Dick’s Market Garden will be at the Thanksgiving Harvest Festival this Sunday. They will be bringing apples (Macoun, Mutsu, Cameo & Fuji), winter squash (butter nut, butter cup, Blue Hubbard, Delicata, Acorn and Sweet Dumpling), potatoes (Yukon Gold & Superior) greenhouse tomatoes and possibly some greens.
Dick’s Market Garden has been operating since 1944. Steve Violette’s father, Dick, started the farm, so farming is in Steve’s blood. Steve farms 100 acres in Lunenberg. He’s able to make long-term plans for his farm because he leases the land that falls under the Agricultural Preservation Restriction (APR) Program. He has planted hundreds of fruit trees, which would be risky if he leased land wasn’t protected.
Steve’s motto is to create ‘safe food’ which translates into safe for not only eating but also safe to produce by the farm workers. He uses integrated pest management (IPM) methods, being very conservative with anything that is put onto the plants. One example of this would be to first change the ‘culture’ around the plant, such as putting straw down around his strawberry plants to keep any damp fungus from getting at the plants, using plastic cover on the ground to help keep the weeds away and moisture in, and using drip irrigation which puts water at the roots where it is needed and not provide a haven for pests or fugal diseases on the plant tissue. Steve also doesn’t use GMO (genetically modified organisms) seeds. Although Steve’s methods are not considered organic, he is very much aware of any application he uses on his crops.
Steve mentioned that some of the apples you get, both locally or at the store, may be sprayed with SmartFresh which is sprayed on apples to inhibit their natural ripening process. There is controversy as to its health affects. Steve doesn’t use this on his apples – he said he just wanted people to know – it is up to everyone to ask whoever they get their food from what their practices are. Steve has been working cooperatively with Carlson Orchard in Harvard who has solar powered refrigerated coolers where he can store his apples in exchange for some of his fruit. He doesn’t produce enough fruit that he would need to store it for long term.
Steve will be offering mounded 1/2 bushels of apples and squash – that’s about 25-28 lbs – at a great price. He said you can even mix them up. Apples will keep in a garage or a breezeway. The best temperature is in the 30s. Squash will keep in your cool basement.
Steve described the varieties of produce coming this Sunday:
Macouns – A McIntosh style apple variety from the famous Geneva Research Station, and considered one of the better ones. They are good eating apples. They also make great apple sauce and are good in baking.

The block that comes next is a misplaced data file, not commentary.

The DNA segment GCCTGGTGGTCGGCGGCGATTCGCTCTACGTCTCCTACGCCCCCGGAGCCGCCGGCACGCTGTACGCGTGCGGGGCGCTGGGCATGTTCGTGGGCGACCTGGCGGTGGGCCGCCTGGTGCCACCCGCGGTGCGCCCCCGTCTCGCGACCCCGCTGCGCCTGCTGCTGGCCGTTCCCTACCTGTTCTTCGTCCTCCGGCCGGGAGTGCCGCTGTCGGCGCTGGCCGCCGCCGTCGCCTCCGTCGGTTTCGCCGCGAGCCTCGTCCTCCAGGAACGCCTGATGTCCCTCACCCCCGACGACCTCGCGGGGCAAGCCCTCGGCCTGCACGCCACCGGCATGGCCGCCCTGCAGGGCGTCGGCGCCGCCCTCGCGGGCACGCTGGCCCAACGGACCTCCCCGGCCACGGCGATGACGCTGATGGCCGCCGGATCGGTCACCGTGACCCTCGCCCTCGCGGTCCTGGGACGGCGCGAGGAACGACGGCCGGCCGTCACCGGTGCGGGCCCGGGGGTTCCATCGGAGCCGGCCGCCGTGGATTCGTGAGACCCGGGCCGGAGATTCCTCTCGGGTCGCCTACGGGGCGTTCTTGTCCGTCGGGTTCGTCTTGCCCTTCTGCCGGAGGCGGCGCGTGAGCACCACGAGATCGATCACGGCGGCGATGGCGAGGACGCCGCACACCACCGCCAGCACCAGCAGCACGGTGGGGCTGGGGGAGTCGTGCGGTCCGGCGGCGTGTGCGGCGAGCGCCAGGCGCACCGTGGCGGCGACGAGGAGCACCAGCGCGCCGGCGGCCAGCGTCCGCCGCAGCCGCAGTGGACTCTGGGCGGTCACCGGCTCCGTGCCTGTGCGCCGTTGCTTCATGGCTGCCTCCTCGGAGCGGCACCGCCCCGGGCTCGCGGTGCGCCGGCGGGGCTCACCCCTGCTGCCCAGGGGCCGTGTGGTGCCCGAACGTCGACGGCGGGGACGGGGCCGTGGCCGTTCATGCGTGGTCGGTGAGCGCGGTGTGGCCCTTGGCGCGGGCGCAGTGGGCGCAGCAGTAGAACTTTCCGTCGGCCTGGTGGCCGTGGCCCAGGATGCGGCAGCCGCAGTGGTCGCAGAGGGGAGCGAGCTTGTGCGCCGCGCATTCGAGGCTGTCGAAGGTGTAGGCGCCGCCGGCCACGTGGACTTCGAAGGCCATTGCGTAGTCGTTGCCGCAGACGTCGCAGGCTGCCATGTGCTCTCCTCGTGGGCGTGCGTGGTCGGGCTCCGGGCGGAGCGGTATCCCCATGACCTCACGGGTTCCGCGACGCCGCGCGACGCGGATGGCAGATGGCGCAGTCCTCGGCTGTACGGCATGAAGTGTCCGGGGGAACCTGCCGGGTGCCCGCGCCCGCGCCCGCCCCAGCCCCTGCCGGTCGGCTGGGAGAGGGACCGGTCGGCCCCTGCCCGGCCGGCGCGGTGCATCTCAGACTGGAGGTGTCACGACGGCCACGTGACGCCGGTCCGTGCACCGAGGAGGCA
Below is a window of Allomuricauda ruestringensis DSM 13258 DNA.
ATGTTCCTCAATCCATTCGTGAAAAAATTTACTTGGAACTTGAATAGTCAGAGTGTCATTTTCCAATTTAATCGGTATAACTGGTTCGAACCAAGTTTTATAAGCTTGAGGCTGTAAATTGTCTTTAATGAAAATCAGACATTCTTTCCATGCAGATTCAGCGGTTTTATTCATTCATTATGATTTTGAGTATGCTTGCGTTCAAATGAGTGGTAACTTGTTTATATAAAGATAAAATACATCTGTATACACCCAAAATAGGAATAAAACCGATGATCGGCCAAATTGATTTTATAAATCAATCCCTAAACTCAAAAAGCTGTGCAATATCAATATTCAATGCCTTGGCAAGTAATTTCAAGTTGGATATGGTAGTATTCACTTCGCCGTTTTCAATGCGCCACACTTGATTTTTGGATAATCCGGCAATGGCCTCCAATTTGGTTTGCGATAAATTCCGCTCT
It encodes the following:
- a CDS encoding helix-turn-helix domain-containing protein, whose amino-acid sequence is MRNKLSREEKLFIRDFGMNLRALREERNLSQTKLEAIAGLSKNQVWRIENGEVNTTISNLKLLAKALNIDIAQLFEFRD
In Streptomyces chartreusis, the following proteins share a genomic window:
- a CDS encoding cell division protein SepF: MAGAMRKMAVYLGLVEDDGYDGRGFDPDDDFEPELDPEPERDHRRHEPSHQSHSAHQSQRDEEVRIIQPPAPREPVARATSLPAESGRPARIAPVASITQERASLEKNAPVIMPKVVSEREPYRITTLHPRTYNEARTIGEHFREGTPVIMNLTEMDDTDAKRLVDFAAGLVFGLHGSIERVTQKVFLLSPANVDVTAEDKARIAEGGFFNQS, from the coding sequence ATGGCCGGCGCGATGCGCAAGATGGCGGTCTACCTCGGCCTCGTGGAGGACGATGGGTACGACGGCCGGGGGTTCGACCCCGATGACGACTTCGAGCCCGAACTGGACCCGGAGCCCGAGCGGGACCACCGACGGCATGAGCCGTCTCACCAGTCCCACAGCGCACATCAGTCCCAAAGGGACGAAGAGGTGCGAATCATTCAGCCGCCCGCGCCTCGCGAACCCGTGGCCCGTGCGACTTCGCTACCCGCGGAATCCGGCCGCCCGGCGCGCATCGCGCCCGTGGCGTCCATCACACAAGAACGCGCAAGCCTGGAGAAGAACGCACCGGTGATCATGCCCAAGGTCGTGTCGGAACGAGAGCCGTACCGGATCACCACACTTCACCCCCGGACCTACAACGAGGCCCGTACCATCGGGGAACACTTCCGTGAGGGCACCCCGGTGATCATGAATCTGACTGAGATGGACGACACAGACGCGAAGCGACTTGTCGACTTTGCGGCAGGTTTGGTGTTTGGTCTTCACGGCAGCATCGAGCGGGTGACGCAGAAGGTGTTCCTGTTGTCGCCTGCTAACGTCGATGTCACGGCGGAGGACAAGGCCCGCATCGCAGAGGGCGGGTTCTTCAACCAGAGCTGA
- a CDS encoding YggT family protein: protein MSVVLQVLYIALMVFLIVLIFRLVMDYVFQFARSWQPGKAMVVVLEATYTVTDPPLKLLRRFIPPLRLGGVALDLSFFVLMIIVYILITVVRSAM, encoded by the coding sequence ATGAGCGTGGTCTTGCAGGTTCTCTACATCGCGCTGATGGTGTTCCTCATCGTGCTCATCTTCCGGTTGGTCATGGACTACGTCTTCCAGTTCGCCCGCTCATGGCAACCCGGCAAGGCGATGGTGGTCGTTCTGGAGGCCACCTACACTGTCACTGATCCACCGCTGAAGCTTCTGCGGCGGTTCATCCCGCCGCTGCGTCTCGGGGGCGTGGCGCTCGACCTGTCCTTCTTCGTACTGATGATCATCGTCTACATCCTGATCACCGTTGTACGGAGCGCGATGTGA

Mutsu – This is Steve’s favorite. A versatile dual-purpose apple, sharp but still pleasant to eat fresh. Also known as Crispin. They are good for eating and cooking and baking. This is the best baking apple – better than Cortland and they store well.
Cameos – A modern sweet variety, reminiscent of Red Delicious. This late season apple is a good eating apple and good for apple sauce. They store well.
Fuji – Developed in Japan, but an all-American cross of Red Delicious and Ralls Janet. A very attractive modern apple, crisp, sweet-flavored, and keeps well. It is a late season apple, good for eating and apple sauce.
Yukon Gold, smooth eye free skin and yellow tinged flesh, creamy texture, good for mashing.
Superior, a white skin, white flesh potato. All purpose, bake, roast, mash, firmer and hold up more when you roast.
Butternut – everyone knows Butternut and is a staple at most Thanksgiving tables
Buttercup is dark green and squatty. To prepare, scoop out the seeds, cut it in half, put a pad of butter in each half and bake at 350-375°F for 50 minutes or until soft. Scoop out and mash with a little maple syrup.
Delicata makes good for oven fries. To prepare, wash, then cut squash in half, scoop out the seeds, then cut into wedges. Sprinkle with enough oil to coat then salt and pepper. Bake in the oven at 500°F for about 10 min. on each side. You can eat the fries with the skin on.
Acorn Squash is similar to Buttercup, but a bit more stringy. Instead of mashing, cut into pieces.
Sweet Dumpling Squash – similar to Acorn, but a little nuttier, smoother and small.
Blue Hubbard – also called the New England Blue Hubbard—is a great choice for a sweet tasting winter squash. The flesh of the Blue Hubbard is deep orange. It is dense and starchy and has the nutty, sweet taste of a sweet potato. You can back it the same way you would an Acorn with a pat of butter and maple syrup mashed in at the end.
Dick’s Market Garden will be at the market this Sunday – Mike, Paula and Dee with be at the table. The Thanksgiving Harvest Festival is Sunday, November 24th from 12-4pm in Memorial Hall, 590 Main Street in Melrose. We have 28 vendors at the market selling everything you need for the holiday and every day. We will also have 2 food demonstrations, a discussion on stressing less for the holidays, live music, face painting, and Melrose Boot Camp on stage.
To see more of the events and vendors we will have at our Thanksgiving Harvest Festival, go to our website at http://melrosefarmersmarket.org.
See you at the market!